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Hodgepodge from The Geranium Farm

Debbie Sharp Loeb, teacher by training but full-time mom to a disabled son, craftsperson, bead artist, great cook, creative homemaker & terrific spotter of cool new products for everything under the sun, presents Hodgepodge: recipes, household hints, stories about children, friends & relatives, cool stuff, music, & much more.

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Monday, May 02, 2005

There’s More to School than the 3 R's

Some years ago when my youngest was still in Junior High our school district got a new superintendent. He called for committees to be formed of teachers and parents to examine the curriculum and see what, if any, changes needed to be made. I was a part of this. We went over all different aspects; not only subjects taught, but also content, scheduling and various other things were just part of what was covered. One thing that kept popping up was whether Home Economics and Shop classes should be kept. From what I remember it was a pretty well divided camp, with the parents of the more gifted students thinking these class were unnecessary and needed to go, and I was on the other side and believed they should stay. (Actually what I felt like saying, but didn't, was your kids probably need these classes even more. You can be "book smart" but "common sense dumb".)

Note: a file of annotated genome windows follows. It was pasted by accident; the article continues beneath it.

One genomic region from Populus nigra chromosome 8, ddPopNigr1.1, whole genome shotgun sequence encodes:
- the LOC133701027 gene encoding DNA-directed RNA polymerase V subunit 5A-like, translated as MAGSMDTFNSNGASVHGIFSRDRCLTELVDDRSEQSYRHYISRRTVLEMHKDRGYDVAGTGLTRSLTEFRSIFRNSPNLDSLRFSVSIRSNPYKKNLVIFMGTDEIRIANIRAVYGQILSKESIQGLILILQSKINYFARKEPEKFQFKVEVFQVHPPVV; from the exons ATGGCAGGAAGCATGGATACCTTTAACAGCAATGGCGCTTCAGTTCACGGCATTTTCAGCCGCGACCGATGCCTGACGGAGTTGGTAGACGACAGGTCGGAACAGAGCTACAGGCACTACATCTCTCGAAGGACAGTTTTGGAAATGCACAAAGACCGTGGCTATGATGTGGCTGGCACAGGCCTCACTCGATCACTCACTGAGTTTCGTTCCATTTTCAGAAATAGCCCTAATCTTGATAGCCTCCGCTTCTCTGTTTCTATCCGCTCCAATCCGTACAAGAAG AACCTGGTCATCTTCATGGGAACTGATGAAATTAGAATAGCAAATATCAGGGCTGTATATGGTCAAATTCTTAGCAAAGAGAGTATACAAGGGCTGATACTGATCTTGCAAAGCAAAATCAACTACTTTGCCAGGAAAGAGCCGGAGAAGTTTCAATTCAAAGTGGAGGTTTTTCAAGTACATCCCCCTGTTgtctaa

Granted these classes were not taught anything like they were back in my day, you know, the olden days, but I think they are necessary to make a well rounded person. I’ve used the knowledge gained in those classes so much, alot from the Home Ec classes, from making kid’s costumes to many curtains, drapes, and all kinds of things over the years.
When the school my husband teaches in needed to expand and the voters kept vetoing a new school budget to add onto the school, the first rooms to be gutted and turned into additional classrooms were the shop and home economics rooms. What a shame. Now finally, push has come to shove and the school is being expanded. Have these classes been added back? Not as of yet.

If your child, grandchild, niece, nephew, whomever, didn’t have any classes of this type or even if they did, and if you can cook, build, or can pass on any of the needle arts, then give them the gift of your knowledge. Share a cookie recipe and bake it with them, build a bird house, knit or crochet a scarf together, teach them what was taught to you. Can’t do these things? Then learn together. Many craft stores give free lessons.

This also goes for music and art as well, as these are the first to go in many cases when there are budget cuts. Many schools have "Art on a Cart" where the teacher has to travel because there is no art room and the same thing happens to the music programs.

So … in the end, my thanks to all the "arts" teachers, for all those lessons that not only served to make you a well rounded person, but for having given me a better foundation to creatively enjoy my free time over the years, enriching my life in many ways.

Copyright © 2005 Deborah Sharp Loeb


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